large pedigree Inheritance pattern of a genitourinary birth defect over five generations of a family.

    Hypospadias is one of the most common human birth defects, affecting 1 out of every 125 newborn males. The urine tube inside of the penis, the urethra, does not form correctly. The opening for the urine (the urethral meatus or 'pee-hole') is not at the end of the penis but instead is on the underside of the penis, on the shaft, or in the scrotum.

    In some patients, hypospadias is caused by abnormal androgen stimulation or abnormal androgen metabolism, but for the majority of patients, the cause is unknown. Currently, surgery is the only way to correct hypospadias.

    In 15 percent of cases, hypospadias affects more than one male in the family, suggesting that it is an inherited problem. While some hypospadias genes are known, in some affected families we do not know the cause. We hope to enroll more families with hypospadias and use new next-generation DNA technologies to identify unknown hypospadias genes.

    Urinary stones (urolithiasis) can affect children of any age.  About 80 percent of stones in children are calcium oxalate stones.  In 60 percent of pediatric cases, urolithiasis runs in the family, often affecting several generations. The family histories suggest a genetic cause, with dominant inheritance, but the gene(s) involved are not known.

    We are very interested in identifying new causes of pediatric calcium oxalate urolithiasis and invite families to participate in our research.  Large families are extremely helpful for studies using next-generation DNA technologies. 

    We continue to seek study participants to find new causes for this condition.

    X-ray of kidney stones A 13-year-old hypercalciuric girl with kidney stones (two on the left and 16 on the right). She had hematuria and chronic back pain for two years before diagnosis, despite multiple physician visits.

    The overall goal of this project is to identify the cause of Prune Belly Syndrome (PBS), a multi-system congenital human urologic anomaly. We are taking a personalized-medicine approach to identify the molecular cause of this rare but severe disorder.

    A child with prune belly syndrome

    The hallmark features of PBS include the triad of, 1) hypoplastic or absent abdominal wall skeletal musculature, 2) bladder smooth muscle dysplasia leading to urinary tract dilation with megacystis and refluxing ureters, and 3) bilateral undescended testes.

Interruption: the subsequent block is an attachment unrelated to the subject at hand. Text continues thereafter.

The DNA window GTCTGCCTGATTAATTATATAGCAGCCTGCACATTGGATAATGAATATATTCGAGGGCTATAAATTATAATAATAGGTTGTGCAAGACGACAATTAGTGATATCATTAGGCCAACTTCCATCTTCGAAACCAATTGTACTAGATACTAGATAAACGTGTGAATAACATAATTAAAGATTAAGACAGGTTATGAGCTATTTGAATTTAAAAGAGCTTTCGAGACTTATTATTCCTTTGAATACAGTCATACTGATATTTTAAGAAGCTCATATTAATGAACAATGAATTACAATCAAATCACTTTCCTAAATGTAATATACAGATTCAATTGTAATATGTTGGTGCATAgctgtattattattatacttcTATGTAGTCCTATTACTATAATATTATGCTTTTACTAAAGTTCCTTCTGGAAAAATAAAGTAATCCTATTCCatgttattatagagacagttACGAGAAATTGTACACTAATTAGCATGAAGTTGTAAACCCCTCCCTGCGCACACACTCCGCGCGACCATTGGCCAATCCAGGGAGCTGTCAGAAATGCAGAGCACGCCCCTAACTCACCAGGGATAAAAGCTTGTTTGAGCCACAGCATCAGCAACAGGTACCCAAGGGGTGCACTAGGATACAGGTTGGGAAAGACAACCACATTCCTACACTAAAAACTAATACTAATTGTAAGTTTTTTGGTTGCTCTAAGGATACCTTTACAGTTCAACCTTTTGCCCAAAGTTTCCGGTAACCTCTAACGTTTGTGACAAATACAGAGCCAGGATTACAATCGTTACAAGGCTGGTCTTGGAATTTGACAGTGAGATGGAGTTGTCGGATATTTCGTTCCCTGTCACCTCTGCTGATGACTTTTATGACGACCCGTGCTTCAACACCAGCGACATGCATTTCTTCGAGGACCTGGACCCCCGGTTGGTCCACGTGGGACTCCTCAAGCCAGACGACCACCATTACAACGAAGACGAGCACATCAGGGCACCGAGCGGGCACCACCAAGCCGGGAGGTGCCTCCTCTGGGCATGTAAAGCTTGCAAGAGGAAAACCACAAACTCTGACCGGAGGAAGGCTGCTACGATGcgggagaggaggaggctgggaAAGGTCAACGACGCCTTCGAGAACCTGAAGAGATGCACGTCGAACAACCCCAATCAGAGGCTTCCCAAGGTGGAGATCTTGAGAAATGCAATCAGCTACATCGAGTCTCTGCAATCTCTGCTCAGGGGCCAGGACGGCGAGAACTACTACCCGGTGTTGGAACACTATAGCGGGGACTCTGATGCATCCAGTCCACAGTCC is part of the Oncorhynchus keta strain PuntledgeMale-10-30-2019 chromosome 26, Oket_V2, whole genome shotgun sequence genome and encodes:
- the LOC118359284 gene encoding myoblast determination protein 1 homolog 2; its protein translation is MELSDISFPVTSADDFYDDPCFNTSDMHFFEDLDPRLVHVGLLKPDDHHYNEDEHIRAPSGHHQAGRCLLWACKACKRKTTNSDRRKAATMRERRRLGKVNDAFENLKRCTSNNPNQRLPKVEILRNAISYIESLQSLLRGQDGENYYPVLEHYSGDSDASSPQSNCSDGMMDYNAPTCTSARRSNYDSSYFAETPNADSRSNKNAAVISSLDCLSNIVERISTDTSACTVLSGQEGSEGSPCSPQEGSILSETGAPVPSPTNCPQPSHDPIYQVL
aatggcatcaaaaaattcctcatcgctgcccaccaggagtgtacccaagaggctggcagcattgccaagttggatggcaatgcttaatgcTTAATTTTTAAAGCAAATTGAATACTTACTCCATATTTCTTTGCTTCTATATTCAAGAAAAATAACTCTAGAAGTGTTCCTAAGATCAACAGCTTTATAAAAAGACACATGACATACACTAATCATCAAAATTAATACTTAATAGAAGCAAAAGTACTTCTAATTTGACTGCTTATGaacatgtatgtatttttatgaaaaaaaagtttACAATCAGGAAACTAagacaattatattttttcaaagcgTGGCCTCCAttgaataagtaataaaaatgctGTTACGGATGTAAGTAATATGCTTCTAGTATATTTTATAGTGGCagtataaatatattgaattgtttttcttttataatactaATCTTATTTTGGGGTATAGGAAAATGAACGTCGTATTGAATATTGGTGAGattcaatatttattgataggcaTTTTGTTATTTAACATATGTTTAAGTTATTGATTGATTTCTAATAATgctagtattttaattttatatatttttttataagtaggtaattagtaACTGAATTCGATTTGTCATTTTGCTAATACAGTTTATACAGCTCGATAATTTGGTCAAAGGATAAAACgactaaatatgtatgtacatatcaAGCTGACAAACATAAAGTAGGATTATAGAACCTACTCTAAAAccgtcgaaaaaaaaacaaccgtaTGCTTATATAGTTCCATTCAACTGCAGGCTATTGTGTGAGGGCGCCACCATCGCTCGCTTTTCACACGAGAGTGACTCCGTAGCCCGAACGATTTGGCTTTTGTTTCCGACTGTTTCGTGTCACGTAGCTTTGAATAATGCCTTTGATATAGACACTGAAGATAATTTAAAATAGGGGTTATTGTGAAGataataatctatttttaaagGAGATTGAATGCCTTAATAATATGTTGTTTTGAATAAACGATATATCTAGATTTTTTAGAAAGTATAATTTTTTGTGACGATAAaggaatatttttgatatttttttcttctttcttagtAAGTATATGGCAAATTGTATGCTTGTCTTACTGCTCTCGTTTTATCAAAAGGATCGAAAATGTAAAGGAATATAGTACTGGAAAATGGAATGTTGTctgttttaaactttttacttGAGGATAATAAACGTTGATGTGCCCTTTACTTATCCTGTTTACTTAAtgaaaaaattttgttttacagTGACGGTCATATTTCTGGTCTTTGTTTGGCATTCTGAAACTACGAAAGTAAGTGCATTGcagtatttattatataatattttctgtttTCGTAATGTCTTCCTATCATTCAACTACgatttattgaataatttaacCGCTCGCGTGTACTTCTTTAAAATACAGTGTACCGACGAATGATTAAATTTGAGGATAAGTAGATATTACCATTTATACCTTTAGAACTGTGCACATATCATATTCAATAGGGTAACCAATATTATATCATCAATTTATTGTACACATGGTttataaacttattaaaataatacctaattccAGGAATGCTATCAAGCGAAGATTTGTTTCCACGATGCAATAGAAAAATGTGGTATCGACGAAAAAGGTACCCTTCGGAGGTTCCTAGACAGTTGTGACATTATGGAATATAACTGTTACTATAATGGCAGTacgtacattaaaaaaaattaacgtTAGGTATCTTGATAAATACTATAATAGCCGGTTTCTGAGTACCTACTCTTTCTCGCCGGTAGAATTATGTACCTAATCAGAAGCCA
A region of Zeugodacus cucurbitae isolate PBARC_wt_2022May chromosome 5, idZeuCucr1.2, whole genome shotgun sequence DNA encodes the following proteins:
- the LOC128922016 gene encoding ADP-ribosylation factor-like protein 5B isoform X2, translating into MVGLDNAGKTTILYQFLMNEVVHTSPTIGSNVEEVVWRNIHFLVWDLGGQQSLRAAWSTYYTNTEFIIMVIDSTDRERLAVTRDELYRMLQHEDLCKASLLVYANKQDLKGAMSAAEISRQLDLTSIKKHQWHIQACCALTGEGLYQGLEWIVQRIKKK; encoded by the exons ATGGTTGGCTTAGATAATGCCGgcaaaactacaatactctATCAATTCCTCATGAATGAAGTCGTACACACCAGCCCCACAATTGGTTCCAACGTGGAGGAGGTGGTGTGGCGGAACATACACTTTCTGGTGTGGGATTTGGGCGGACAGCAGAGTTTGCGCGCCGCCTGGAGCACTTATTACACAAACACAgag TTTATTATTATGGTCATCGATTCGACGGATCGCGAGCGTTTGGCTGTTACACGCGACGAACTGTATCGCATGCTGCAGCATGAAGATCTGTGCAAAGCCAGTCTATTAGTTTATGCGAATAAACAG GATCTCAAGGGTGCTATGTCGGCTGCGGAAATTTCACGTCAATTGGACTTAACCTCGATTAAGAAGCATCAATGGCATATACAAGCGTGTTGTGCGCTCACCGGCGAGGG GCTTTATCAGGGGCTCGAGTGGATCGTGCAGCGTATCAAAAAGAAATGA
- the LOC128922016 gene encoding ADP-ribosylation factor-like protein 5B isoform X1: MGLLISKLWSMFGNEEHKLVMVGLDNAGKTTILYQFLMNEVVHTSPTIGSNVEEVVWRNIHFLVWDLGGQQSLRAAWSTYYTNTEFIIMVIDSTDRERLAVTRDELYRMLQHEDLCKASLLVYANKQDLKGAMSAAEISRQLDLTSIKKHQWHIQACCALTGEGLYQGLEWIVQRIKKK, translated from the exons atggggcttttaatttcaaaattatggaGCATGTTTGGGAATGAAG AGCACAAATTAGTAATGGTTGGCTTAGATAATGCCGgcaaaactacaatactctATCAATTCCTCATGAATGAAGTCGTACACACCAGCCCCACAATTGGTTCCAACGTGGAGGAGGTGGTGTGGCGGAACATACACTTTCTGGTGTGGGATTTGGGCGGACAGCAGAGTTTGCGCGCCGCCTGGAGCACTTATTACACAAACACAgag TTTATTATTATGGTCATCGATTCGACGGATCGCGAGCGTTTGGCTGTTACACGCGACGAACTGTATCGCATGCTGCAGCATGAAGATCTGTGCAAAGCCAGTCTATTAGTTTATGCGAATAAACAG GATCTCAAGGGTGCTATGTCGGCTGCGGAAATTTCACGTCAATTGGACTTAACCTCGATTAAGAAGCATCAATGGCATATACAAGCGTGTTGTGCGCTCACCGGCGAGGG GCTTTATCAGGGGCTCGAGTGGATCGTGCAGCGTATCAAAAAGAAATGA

Its morbidity and mortality are devastating: 20 percent of babies are stillborn, 43 percent are born prematurely, and 30 percent die of renal failure or urosepsis by age 2. PBS most frequently affects boys.

    Our NIH-funded study has worked extensively with the Prune Belly Syndrome Network (PBSN), the largest US family support group for PBS. With the help of this organization, more than 300 people from more than 100 families have provided us with medical information and DNA samples. Several families have had more than one child with PBS; these families are called multiplex PBS kindreds, and they are especially helpful in accelerating the pace of discovery.

    In some kindreds, the inheritance pattern supports a sex-limited autosomal recessive or X-linked inheritance. Recently, several genes have been implicated in PBS, but the overwhelming majority of PBS patients do not carry genomic variants in these genes. Thus, additional PBS-causing genes remain unknown.

    We are using Next Generation Sequencing to identify genes that cause PBS, and we are studying the functional impact of clinical mutations in these genes. Using whole-exome DNA sequencing, we have identified candidate PBS genes with mutations. One especially interesting mutation found in two brothers with PBS affects muscle cells. We are further testing the mutation to unravel how it causes PBS.

    More individuals and multiplex families with PBS are needed for this study.